With respect to the applicability of Section 1988(a), the statute itself confines its application to actions under "titles 13, 24, and 70 of the Revised Statutes for the protection of all persons in the United States in their civil rights." 42 U.S.C. § 1988(a) (2000).4 Title 13 of the Revised Statutes consisted of "R.S. §§ 530 to 1093." Id., References in Text.5 Likewise, Title 24 consisted of "R.S. §§ 1977 to 1991, which are classified to sections 1981 to 1983, 1985 to 1987, and 1989 to 1994" of what is now Title 42 of the U.S. Code. Id. And Title 70 of the Revised Statutes consisted of "R.S. §§ 5323 to 5550," the federal criminal code at the time, which is now codified as Title 18. Id. "Thus, [these] annotations clearly explain which federal civil rights acts are covered" by Section 1988(a). Brian Owsley, "Survivorship Claims Under Employment Discrimination Statutes," 69 Miss. L.J. 423, 428 (1999).

None of the above-referenced sections of the Revised Statutes corresponds to statutes codifying the ADEA, the ADA, or the Rehabilitation Act. See U.S.C.A., Tables, Vol. I, Table 1 (correlating provisions of the Revised Statutes of 1878 to sections of the current U.S. Code). Unlike section 1983 claims, claims under the ADEA as well as under Title VII "do not contain a provision similar to 42 U.S.C. § 1988." Khan v. Grotnes Metalforming Systems, Inc., 679 F.Supp. 751, 756 (N.D.Ill.1988). "The list of cases to which Section 1988(a), by its very language, applies does not include ADA or Title VII cases." Hanson v. Atlantic Research Corporation, 2003 WL 430484, *3 (E.D.Ark. Feb.14, 2003). As a leading commentator concludes, "§ 1988(a) applies only to the Reconstruction civil rights acts," not to the employment discrimination acts of the 1960s and beyond. Owsley, supra, at 424 (providing thorough analysis of statutory evolution and legislative history).

Likewise, a prior version of Section 1988(a), and that at issue in Robertson and Moor, referred not to provisions of the Revised Statutes, but rather confined its application to actions under "this chapter and Title 18." Robertson, 436 U.S. at 585 n. 1, 98 S.Ct. 1991; see 42 U.S.C. § 1988 (1970). "[T]his chapter" of Title 42, that is Chapter 21, entitled "Civil Rights," included the well-known civil rights provisions of Sections 1981 through 1996. Title 18 is, of course, the present federal criminal code.6 Thus the stated application of Section 1988(a), despite this variation in its phrasing, has always been confined to certain core civil rights provisions—essentially the Reconstruction Era Civil Rights Acts—and has never extended to actions under the ADA, ADEA or Rehabilitation Act—which while plausibly labeled "civil rights" legislation in the broad general sense, are more precisely labeled employment discrimination legislation.7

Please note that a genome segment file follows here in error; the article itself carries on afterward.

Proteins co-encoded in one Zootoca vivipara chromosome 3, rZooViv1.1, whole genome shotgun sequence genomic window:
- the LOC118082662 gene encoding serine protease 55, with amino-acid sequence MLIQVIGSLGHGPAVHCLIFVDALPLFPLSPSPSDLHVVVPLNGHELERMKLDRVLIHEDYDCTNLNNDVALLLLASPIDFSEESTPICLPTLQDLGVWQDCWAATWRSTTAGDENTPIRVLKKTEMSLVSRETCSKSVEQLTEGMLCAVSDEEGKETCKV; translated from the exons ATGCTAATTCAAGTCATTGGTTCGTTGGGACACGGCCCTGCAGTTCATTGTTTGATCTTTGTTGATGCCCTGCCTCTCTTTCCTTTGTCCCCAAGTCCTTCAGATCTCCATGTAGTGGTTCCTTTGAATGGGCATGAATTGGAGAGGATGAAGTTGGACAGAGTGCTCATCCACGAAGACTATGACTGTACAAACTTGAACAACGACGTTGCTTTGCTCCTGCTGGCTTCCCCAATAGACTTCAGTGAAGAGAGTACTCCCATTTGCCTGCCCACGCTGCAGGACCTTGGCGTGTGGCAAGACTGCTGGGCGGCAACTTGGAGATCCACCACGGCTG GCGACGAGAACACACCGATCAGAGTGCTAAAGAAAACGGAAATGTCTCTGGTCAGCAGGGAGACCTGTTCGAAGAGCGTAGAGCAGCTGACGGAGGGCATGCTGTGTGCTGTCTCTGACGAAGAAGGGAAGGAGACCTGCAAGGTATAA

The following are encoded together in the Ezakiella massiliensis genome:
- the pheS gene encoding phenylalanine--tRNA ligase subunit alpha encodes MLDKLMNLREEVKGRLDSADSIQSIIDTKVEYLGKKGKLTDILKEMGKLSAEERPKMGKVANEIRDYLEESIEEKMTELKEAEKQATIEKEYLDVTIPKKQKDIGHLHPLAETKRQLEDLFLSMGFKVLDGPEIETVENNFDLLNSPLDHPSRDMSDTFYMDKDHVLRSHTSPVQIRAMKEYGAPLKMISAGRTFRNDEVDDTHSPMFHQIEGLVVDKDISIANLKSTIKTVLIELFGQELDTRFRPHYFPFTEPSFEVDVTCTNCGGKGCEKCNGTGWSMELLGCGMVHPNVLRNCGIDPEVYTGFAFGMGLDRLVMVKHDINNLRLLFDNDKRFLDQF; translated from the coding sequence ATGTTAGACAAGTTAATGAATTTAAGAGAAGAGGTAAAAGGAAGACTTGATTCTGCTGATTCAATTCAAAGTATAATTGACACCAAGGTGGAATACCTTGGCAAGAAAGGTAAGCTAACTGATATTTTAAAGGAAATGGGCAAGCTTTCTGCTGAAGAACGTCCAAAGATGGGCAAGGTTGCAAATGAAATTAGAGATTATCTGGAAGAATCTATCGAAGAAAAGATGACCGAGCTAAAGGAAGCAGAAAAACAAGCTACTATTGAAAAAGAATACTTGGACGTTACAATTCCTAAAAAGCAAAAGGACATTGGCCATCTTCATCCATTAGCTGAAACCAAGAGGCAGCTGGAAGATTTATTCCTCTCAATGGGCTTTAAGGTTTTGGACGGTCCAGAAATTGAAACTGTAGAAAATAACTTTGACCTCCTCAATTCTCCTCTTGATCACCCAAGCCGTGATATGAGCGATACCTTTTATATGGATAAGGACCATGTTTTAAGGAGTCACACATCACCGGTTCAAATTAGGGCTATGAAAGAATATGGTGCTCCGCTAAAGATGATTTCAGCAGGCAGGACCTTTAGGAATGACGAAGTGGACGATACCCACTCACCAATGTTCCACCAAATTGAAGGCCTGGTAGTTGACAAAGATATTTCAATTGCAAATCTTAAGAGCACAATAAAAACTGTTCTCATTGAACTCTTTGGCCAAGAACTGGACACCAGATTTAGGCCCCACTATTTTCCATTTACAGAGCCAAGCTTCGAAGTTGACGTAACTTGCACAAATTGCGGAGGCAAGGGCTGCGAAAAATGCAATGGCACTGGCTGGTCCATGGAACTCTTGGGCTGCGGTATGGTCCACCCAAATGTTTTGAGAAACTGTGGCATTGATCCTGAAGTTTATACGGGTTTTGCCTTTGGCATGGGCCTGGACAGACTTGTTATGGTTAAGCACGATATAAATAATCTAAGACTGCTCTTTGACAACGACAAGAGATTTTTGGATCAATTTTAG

In Robertson v. Wegmann, the Supreme Court applied Section 1988(a) to decide whether a claim under Section 1983 survived the death of the plaintiff. 436 U.S. 584, 585, 98 S.Ct. 1991, 56 L.Ed.2d 554 (1978).8 Although the Court sometimes spoke in general terms of "civil rights actions," the decision cannot be read to apply to any and all civil rights claims in the broadest sense, particularly insofar as the Court, in rejecting the lower court's reasoning that uniformity was desirable "in the application of the civil rights laws," noted that such civil rights actions consist of two different types: "whatever the value of nationwide uniformity in areas of civil rights enforcement where Congress has not spoken, in the areas to which § 1988 is applicable Congress has provided direction, indicating that state law will often provide the content of the federal remedial rule." 436 U.S. at 593 n. 11, 98 S.Ct. 1991.9

The Court made this limitation abundantly clear just two years later when, in Carlson v. Green, it distinguished Robertson and held that the survival of a Bivens action—an action for damages for violation of federal constitutional rights by federal officials and thus the counterpart to a Section 1983 action for similar violations by state officials-is governed not by Section 1988 but rather by federal common law. 446 U.S. 14, 23-24, 100 S.Ct. 1468, 64 L.Ed.2d 15 (1980). The Court expressly noted that Section 1988(a) does not apply to all civil rights actions. "Section 1988 does not in terms apply to Bivens actions, and there are cogent reasons not to apply it to such actions even by analogy." Id. at n. 11, 100 S.Ct. 1468 (and stating that Section 1988(a) "requires that § 1983 actions be governed by" state law unless inconsistent with federal law). Granted, the Court distinguished the two contexts partially in terms of the identity of the defendants—that is, state officials for Section 1983 actions and federal officials for Bivens actions—but the point remains that the Court has recognized that the applicability of Section 1988(a) is not unlimited and does not extend to any and all claims that can be labeled civil rights actions.10